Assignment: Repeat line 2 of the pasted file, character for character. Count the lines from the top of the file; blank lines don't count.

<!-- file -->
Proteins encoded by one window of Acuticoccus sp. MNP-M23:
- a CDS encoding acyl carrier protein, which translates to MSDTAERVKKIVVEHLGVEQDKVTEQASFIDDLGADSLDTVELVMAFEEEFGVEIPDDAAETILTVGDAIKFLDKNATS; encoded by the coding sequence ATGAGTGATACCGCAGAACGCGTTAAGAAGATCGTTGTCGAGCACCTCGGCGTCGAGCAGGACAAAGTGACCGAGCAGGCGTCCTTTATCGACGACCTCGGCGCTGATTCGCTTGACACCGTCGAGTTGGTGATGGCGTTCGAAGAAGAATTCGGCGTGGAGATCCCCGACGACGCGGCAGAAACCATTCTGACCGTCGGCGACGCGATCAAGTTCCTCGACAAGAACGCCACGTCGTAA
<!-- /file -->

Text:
- a CDS encoding acyl carrier protein, which translates to MSDTAERVKKIVVEHLGVEQDKVTEQASFIDDLGADSLDTVELVMAFEEEFGVEIPDDAAETILTVGDAIKFLDKNATS; encoded by the coding sequence ATGAGTGATACCGCAGAACGCGTTAAGAAGATCGTTGTCGAGCACCTCGGCGTCGAGCAGGACAAAGTGACCGAGCAGGCGTCCTTTATCGACGACCTCGGCGCTGATTCGCTTGACACCGTCGAGTTGGTGATGGCGTTCGAAGAAGAATTCGGCGTGGAGATCCCCGACGACGCGGCAGAAACCATTCTGACCGTCGGCGACGCGATCAAGTTCCTCGACAAGAACGCCACGTCGTAA